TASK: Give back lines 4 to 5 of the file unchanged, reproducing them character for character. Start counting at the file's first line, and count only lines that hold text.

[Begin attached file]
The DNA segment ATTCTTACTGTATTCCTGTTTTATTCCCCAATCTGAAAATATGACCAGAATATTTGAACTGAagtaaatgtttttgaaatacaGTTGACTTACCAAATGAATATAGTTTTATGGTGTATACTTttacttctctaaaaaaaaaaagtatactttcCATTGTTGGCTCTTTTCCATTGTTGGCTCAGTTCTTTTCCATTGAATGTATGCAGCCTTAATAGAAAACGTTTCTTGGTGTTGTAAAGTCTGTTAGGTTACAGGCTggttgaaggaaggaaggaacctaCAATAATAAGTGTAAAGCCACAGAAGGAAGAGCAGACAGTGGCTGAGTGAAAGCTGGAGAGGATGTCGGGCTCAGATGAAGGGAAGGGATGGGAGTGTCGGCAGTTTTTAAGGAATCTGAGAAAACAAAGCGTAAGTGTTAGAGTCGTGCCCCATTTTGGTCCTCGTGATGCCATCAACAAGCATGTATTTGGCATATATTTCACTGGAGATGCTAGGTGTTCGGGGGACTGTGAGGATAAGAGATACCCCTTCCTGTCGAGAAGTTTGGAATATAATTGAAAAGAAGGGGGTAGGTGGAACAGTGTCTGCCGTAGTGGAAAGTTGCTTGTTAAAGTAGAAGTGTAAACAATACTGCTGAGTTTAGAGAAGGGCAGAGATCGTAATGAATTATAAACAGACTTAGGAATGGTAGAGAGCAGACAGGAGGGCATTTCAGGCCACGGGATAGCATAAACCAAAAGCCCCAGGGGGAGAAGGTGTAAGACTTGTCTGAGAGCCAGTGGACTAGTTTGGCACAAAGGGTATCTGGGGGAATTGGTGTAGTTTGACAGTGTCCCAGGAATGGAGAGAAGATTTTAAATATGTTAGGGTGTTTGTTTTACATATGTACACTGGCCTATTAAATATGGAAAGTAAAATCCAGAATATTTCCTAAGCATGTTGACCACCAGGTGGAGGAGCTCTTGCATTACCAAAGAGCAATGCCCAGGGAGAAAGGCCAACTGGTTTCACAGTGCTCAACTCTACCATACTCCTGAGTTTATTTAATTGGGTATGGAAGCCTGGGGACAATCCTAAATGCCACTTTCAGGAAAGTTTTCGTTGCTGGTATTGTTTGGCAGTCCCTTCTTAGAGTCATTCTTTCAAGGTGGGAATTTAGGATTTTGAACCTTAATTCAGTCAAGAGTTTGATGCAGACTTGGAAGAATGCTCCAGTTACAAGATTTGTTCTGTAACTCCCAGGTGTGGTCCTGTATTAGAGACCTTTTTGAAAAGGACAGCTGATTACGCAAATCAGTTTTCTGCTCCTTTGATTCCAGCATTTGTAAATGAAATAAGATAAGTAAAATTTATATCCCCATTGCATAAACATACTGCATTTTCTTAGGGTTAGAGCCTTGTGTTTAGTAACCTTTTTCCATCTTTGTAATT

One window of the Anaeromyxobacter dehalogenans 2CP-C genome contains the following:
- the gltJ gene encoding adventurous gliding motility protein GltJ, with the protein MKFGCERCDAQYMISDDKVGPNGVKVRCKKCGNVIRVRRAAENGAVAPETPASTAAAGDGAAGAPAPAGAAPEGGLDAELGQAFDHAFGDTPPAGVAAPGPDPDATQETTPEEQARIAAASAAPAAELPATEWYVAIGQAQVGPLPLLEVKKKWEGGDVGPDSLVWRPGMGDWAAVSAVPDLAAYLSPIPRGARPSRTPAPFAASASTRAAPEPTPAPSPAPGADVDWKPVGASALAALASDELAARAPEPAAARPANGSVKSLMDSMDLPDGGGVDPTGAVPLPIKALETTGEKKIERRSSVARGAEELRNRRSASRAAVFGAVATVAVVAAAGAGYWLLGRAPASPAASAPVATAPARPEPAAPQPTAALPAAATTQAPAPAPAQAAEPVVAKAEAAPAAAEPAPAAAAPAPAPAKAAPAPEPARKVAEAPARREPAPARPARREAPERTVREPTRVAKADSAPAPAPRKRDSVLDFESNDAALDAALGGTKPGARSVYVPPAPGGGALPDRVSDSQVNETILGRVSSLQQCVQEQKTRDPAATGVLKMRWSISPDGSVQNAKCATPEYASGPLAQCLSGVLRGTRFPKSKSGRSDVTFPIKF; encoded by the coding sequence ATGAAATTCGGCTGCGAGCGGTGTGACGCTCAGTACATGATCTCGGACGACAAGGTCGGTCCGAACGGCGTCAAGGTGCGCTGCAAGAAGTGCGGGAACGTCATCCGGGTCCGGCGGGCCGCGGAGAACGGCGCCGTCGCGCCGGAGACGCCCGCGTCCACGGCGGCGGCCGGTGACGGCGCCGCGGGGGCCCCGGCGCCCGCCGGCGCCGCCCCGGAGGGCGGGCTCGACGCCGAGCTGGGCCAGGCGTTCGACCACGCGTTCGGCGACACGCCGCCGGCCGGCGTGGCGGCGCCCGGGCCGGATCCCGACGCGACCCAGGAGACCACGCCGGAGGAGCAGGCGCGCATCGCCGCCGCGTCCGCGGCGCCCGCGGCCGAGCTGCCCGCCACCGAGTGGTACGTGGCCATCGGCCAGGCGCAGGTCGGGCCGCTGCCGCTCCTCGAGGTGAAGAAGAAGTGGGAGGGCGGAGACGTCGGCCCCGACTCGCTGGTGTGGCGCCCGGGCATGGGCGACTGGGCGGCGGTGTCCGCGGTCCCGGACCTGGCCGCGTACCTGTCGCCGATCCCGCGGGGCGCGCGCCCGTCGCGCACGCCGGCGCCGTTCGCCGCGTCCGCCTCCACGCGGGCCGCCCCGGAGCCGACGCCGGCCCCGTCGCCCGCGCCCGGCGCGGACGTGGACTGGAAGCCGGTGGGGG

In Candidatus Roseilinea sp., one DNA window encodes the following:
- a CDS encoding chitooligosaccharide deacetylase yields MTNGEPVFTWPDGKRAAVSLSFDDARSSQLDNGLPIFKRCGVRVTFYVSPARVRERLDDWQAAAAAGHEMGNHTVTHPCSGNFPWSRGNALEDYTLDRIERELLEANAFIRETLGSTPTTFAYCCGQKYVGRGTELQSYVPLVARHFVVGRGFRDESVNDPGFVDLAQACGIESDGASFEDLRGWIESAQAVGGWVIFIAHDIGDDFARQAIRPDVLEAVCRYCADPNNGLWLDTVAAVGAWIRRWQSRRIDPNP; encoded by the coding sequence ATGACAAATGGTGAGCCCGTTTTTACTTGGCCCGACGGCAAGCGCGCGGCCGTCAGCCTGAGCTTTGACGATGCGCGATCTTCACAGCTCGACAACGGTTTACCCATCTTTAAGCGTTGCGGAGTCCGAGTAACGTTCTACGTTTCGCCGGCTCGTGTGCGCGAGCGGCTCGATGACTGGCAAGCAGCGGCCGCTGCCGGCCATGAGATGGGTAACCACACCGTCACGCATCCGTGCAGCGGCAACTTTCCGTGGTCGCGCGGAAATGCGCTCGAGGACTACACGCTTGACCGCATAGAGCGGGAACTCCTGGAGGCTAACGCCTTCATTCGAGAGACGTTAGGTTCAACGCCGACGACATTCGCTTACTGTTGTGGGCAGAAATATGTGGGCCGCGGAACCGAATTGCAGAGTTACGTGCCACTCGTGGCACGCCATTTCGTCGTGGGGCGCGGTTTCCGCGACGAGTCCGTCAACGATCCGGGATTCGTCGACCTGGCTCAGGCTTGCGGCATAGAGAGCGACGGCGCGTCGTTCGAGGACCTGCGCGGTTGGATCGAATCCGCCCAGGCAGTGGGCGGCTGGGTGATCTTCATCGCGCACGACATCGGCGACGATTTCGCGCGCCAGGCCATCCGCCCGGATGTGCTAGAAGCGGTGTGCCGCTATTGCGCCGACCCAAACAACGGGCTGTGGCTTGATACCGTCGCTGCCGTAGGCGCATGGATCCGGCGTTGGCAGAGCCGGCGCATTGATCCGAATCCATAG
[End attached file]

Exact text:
In Candidatus Roseilinea sp., one DNA window encodes the following:
- a CDS encoding chitooligosaccharide deacetylase yields MTNGEPVFTWPDGKRAAVSLSFDDARSSQLDNGLPIFKRCGVRVTFYVSPARVRERLDDWQAAAAAGHEMGNHTVTHPCSGNFPWSRGNALEDYTLDRIERELLEANAFIRETLGSTPTTFAYCCGQKYVGRGTELQSYVPLVARHFVVGRGFRDESVNDPGFVDLAQACGIESDGASFEDLRGWIESAQAVGGWVIFIAHDIGDDFARQAIRPDVLEAVCRYCADPNNGLWLDTVAAVGAWIRRWQSRRIDPNP; encoded by the coding sequence ATGACAAATGGTGAGCCCGTTTTTACTTGGCCCGACGGCAAGCGCGCGGCCGTCAGCCTGAGCTTTGACGATGCGCGATCTTCACAGCTCGACAACGGTTTACCCATCTTTAAGCGTTGCGGAGTCCGAGTAACGTTCTACGTTTCGCCGGCTCGTGTGCGCGAGCGGCTCGATGACTGGCAAGCAGCGGCCGCTGCCGGCCATGAGATGGGTAACCACACCGTCACGCATCCGTGCAGCGGCAACTTTCCGTGGTCGCGCGGAAATGCGCTCGAGGACTACACGCTTGACCGCATAGAGCGGGAACTCCTGGAGGCTAACGCCTTCATTCGAGAGACGTTAGGTTCAACGCCGACGACATTCGCTTACTGTTGTGGGCAGAAATATGTGGGCCGCGGAACCGAATTGCAGAGTTACGTGCCACTCGTGGCACGCCATTTCGTCGTGGGGCGCGGTTTCCGCGACGAGTCCGTCAACGATCCGGGATTCGTCGACCTGGCTCAGGCTTGCGGCATAGAGAGCGACGGCGCGTCGTTCGAGGACCTGCGCGGTTGGATCGAATCCGCCCAGGCAGTGGGCGGCTGGGTGATCTTCATCGCGCACGACATCGGCGACGATTTCGCGCGCCAGGCCATCCGCCCGGATGTGCTAGAAGCGGTGTGCCGCTATTGCGCCGACCCAAACAACGGGCTGTGGCTTGATACCGTCGCTGCCGTAGGCGCATGGATCCGGCGTTGGCAGAGCCGGCGCATTGATCCGAATCCATAG